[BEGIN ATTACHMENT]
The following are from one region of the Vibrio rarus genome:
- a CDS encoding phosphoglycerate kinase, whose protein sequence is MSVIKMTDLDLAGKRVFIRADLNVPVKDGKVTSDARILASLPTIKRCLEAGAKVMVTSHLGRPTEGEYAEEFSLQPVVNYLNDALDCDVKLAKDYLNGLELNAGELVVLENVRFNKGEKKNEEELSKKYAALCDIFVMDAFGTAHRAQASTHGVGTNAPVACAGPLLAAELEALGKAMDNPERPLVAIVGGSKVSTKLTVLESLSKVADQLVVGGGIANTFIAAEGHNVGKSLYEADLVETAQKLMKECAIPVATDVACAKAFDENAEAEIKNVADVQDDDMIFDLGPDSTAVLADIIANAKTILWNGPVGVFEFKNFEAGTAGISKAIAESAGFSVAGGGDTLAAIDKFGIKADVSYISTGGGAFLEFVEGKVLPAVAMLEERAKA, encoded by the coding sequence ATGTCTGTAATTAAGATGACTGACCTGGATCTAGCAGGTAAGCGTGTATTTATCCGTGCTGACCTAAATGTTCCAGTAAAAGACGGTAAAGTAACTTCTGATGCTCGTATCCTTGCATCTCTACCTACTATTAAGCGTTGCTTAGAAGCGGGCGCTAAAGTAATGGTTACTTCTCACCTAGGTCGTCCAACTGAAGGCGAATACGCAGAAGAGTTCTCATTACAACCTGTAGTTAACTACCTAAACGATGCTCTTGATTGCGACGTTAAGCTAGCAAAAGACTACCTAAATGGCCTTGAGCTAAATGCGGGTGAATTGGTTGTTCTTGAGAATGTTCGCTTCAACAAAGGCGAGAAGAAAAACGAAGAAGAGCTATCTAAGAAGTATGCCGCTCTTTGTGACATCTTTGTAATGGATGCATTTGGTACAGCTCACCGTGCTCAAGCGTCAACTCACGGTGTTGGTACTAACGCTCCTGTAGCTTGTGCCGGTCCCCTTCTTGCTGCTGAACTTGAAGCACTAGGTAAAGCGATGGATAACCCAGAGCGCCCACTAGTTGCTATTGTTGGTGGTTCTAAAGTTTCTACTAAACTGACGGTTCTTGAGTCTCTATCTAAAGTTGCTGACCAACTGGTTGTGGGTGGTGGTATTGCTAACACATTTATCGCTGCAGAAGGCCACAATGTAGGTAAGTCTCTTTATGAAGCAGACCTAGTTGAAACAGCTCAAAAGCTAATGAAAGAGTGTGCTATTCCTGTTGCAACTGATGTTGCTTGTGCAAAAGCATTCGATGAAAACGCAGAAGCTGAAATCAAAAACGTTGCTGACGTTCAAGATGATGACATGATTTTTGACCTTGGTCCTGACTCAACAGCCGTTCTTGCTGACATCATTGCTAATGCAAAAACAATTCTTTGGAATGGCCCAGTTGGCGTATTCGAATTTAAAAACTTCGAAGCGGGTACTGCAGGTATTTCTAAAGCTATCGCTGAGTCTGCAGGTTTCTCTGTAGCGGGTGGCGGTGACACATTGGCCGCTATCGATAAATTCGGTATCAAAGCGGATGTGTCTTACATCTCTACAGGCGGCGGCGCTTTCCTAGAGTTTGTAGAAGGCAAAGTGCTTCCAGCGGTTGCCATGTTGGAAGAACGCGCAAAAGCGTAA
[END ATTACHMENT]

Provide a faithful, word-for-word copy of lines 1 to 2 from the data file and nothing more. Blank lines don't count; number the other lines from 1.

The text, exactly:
The following are from one region of the Vibrio rarus genome:
- a CDS encoding phosphoglycerate kinase, whose protein sequence is MSVIKMTDLDLAGKRVFIRADLNVPVKDGKVTSDARILASLPTIKRCLEAGAKVMVTSHLGRPTEGEYAEEFSLQPVVNYLNDALDCDVKLAKDYLNGLELNAGELVVLENVRFNKGEKKNEEELSKKYAALCDIFVMDAFGTAHRAQASTHGVGTNAPVACAGPLLAAELEALGKAMDNPERPLVAIVGGSKVSTKLTVLESLSKVADQLVVGGGIANTFIAAEGHNVGKSLYEADLVETAQKLMKECAIPVATDVACAKAFDENAEAEIKNVADVQDDDMIFDLGPDSTAVLADIIANAKTILWNGPVGVFEFKNFEAGTAGISKAIAESAGFSVAGGGDTLAAIDKFGIKADVSYISTGGGAFLEFVEGKVLPAVAMLEERAKA, encoded by the coding sequence ATGTCTGTAATTAAGATGACTGACCTGGATCTAGCAGGTAAGCGTGTATTTATCCGTGCTGACCTAAATGTTCCAGTAAAAGACGGTAAAGTAACTTCTGATGCTCGTATCCTTGCATCTCTACCTACTATTAAGCGTTGCTTAGAAGCGGGCGCTAAAGTAATGGTTACTTCTCACCTAGGTCGTCCAACTGAAGGCGAATACGCAGAAGAGTTCTCATTACAACCTGTAGTTAACTACCTAAACGATGCTCTTGATTGCGACGTTAAGCTAGCAAAAGACTACCTAAATGGCCTTGAGCTAAATGCGGGTGAATTGGTTGTTCTTGAGAATGTTCGCTTCAACAAAGGCGAGAAGAAAAACGAAGAAGAGCTATCTAAGAAGTATGCCGCTCTTTGTGACATCTTTGTAATGGATGCATTTGGTACAGCTCACCGTGCTCAAGCGTCAACTCACGGTGTTGGTACTAACGCTCCTGTAGCTTGTGCCGGTCCCCTTCTTGCTGCTGAACTTGAAGCACTAGGTAAAGCGATGGATAACCCAGAGCGCCCACTAGTTGCTATTGTTGGTGGTTCTAAAGTTTCTACTAAACTGACGGTTCTTGAGTCTCTATCTAAAGTTGCTGACCAACTGGTTGTGGGTGGTGGTATTGCTAACACATTTATCGCTGCAGAAGGCCACAATGTAGGTAAGTCTCTTTATGAAGCAGACCTAGTTGAAACAGCTCAAAAGCTAATGAAAGAGTGTGCTATTCCTGTTGCAACTGATGTTGCTTGTGCAAAAGCATTCGATGAAAACGCAGAAGCTGAAATCAAAAACGTTGCTGACGTTCAAGATGATGACATGATTTTTGACCTTGGTCCTGACTCAACAGCCGTTCTTGCTGACATCATTGCTAATGCAAAAACAATTCTTTGGAATGGCCCAGTTGGCGTATTCGAATTTAAAAACTTCGAAGCGGGTACTGCAGGTATTTCTAAAGCTATCGCTGAGTCTGCAGGTTTCTCTGTAGCGGGTGGCGGTGACACATTGGCCGCTATCGATAAATTCGGTATCAAAGCGGATGTGTCTTACATCTCTACAGGCGGCGGCGCTTTCCTAGAGTTTGTAGAAGGCAAAGTGCTTCCAGCGGTTGCCATGTTGGAAGAACGCGCAAAAGCGTAA